Students will learn how to navigate the job recruitment process at a workshop Wednesday aimed at answering interview questions while maintaining authenticity.
“Keeping It Real: How to Stay True to Yourself While Talking with Employers” is a free workshop put on by IU’s Office of the Vice President for Diversity, Equity, and Multicultural Affairs. It is directed toward diverse students.
Disabled students, for example, will learn how to talk about their disabilities to possible employers.
“We’re just trying to really prepare the students to be mindful of what they’re going to be confronted with when they interview with employers,” said Patrick Smith, executive director of the office’s Mentoring Services and Leadership Development.
Smith said by attending the presentation and learning skills needed to respond to those interview questions, students might have a better idea of how to prepare themselves.
Kirsten Davenport, campus recruiter and diversity lead for Eli Lilly and Company, will facilitate the conversation. She will cover topics related to citizenship status, sexual orientation, gender identity and disability.
At IU, the Indiana Institute on Disability and Community advocates for disabled individuals. It works to create more inclusive communities worldwide. Although the institute is not involved with the workshop, Joel Fosha, director of the institute’s Office of Communications, Dissemination and Information Referral, said this workshop is coming at an essential time.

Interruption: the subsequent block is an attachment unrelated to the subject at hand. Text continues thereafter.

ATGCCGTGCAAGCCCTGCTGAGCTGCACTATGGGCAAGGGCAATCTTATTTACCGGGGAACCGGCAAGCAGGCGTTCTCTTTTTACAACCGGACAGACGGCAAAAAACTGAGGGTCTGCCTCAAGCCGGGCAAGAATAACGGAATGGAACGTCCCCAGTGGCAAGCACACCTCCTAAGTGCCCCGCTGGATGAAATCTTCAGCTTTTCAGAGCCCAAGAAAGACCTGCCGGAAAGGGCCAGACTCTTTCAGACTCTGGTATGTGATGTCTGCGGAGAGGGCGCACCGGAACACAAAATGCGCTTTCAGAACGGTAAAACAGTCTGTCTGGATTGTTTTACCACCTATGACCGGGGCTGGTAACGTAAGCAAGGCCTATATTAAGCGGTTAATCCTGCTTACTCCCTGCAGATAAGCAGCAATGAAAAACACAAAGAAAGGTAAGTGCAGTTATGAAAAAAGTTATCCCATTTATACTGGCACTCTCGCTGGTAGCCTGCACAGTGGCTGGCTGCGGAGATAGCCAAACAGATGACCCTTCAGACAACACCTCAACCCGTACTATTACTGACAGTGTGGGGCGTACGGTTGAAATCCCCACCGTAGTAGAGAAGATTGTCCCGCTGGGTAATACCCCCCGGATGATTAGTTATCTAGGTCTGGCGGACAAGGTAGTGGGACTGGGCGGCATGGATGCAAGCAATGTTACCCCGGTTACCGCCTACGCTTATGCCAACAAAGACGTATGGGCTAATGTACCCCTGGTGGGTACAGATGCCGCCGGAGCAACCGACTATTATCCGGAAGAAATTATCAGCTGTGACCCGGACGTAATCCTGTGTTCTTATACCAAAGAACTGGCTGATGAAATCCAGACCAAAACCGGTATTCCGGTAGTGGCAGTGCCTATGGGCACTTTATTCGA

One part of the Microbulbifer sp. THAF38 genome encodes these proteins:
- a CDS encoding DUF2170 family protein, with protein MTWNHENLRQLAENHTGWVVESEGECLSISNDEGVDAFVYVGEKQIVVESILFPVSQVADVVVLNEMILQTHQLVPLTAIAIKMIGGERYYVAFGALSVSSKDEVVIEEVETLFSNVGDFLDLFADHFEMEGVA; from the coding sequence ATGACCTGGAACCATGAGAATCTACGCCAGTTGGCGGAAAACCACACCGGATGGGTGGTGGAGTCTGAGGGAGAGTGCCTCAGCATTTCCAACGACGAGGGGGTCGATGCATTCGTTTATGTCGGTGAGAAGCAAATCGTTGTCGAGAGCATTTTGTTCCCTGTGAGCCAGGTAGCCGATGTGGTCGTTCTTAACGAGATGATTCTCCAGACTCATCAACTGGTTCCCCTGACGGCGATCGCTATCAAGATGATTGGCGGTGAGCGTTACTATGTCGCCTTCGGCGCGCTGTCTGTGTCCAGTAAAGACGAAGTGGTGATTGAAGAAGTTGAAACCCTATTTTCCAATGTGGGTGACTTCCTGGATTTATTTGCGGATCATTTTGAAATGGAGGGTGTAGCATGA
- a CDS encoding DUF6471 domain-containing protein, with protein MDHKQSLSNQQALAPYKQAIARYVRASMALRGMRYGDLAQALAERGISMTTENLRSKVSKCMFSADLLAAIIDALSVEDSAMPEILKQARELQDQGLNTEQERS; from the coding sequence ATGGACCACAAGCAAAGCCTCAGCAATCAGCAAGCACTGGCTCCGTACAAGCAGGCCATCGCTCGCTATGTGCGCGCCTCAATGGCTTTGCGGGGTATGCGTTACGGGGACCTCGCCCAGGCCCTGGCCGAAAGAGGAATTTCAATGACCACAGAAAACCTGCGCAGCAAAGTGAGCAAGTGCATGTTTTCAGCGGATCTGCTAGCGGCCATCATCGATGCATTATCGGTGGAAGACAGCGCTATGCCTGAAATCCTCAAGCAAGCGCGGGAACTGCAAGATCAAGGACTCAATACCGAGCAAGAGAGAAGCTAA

“With lots of the movements that are going on across the country, folks with disabilities are becoming parts of communities across Indiana and nationally, and they’re working in regular jobs,” he said. “These are all critical pieces toward inclusive communities for all. That’s why something like this is really important.”
Although the workshop is focused on helping members of minority groups, Smith said it could be a valuable experience for anyone who wants to attend and learn more about diverse candidates in the job market.
“Students are potentially going to be employers themselves someday,” he said. “By learning this information, regardless of who you are, you’ll have a baseline of information to make better, more informed decisions, and you’ll have awareness of diversity, particularly in candidates.”
Rendy Schrader, director of student and scholar advising for the Office of International Services, said she often tries to help international students learn how to answer interview questions about their citizenship. Although not involved in the workshop, she said she’s glad the university is working on a larger scale to help diverse students answer those questions.
“The job search is never easy,” she said. “The more tips we can give students the better off they’ll be.”
The workshop will be divided into two sessions, one at 6 p.m. and the other at 7:30 p.m in the Indiana Memorial Union State Room West. Monday is the last day to secure a spot.